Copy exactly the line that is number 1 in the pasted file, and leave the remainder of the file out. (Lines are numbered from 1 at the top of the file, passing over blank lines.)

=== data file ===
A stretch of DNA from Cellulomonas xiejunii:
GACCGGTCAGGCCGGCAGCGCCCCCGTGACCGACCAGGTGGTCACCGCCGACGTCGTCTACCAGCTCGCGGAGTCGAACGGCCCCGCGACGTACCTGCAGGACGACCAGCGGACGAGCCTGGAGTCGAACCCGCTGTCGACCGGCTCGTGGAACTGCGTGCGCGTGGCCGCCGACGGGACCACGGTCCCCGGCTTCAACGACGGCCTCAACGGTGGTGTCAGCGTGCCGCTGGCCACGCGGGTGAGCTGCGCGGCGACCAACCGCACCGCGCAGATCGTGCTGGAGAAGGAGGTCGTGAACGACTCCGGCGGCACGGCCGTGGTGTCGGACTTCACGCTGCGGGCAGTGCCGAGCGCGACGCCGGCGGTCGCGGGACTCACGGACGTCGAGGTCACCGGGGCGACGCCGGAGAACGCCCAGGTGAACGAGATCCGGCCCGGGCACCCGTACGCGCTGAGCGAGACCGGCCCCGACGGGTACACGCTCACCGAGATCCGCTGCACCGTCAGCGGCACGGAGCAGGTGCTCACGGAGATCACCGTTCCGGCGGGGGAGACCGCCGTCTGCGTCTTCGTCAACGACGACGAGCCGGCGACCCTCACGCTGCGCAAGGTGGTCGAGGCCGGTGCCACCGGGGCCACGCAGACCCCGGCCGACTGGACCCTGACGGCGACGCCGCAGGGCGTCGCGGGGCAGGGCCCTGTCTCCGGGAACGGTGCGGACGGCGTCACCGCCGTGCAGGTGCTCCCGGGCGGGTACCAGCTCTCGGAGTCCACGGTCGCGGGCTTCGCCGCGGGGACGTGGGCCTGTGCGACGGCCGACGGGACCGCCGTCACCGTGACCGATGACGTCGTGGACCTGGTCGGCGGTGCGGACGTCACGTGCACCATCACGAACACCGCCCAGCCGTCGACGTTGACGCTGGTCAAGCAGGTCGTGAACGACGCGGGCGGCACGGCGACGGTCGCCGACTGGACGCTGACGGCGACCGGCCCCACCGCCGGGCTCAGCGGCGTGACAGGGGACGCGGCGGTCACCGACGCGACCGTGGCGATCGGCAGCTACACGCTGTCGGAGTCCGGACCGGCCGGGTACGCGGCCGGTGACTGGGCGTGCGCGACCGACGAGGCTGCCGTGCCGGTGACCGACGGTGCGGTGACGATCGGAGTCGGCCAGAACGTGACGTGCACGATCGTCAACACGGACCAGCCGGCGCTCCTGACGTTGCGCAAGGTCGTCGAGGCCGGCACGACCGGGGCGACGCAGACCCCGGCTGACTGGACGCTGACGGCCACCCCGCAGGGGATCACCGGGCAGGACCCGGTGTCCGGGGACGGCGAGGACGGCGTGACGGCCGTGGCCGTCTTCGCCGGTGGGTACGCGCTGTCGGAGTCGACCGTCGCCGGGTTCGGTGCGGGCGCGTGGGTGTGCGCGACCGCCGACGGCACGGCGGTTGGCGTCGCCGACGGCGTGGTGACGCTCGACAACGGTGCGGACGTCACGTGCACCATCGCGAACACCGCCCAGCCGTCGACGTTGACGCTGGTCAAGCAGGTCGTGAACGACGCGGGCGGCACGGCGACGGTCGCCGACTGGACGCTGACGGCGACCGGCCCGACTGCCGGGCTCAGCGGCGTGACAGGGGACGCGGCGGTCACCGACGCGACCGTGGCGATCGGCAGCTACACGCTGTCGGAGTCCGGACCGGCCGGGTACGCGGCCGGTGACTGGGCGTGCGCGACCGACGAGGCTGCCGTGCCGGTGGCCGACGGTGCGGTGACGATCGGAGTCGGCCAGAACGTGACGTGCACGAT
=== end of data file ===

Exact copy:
A stretch of DNA from Cellulomonas xiejunii: